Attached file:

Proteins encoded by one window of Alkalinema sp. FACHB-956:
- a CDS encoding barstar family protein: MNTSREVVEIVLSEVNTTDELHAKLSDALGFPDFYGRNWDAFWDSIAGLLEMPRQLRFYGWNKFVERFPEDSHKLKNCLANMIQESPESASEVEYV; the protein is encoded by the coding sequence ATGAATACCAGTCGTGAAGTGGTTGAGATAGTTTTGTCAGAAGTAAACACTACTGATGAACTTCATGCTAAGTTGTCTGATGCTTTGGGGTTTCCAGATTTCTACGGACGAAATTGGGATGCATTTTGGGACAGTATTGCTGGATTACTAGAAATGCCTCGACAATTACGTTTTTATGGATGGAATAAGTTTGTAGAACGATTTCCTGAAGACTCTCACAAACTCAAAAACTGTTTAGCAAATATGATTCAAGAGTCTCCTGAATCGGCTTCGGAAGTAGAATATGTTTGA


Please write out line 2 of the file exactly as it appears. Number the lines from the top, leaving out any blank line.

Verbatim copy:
- a CDS encoding barstar family protein: MNTSREVVEIVLSEVNTTDELHAKLSDALGFPDFYGRNWDAFWDSIAGLLEMPRQLRFYGWNKFVERFPEDSHKLKNCLANMIQESPESASEVEYV; the protein is encoded by the coding sequence ATGAATACCAGTCGTGAAGTGGTTGAGATAGTTTTGTCAGAAGTAAACACTACTGATGAACTTCATGCTAAGTTGTCTGATGCTTTGGGGTTTCCAGATTTCTACGGACGAAATTGGGATGCATTTTGGGACAGTATTGCTGGATTACTAGAAATGCCTCGACAATTACGTTTTTATGGATGGAATAAGTTTGTAGAACGATTTCCTGAAGACTCTCACAAACTCAAAAACTGTTTAGCAAATATGATTCAAGAGTCTCCTGAATCGGCTTCGGAAGTAGAATATGTTTGA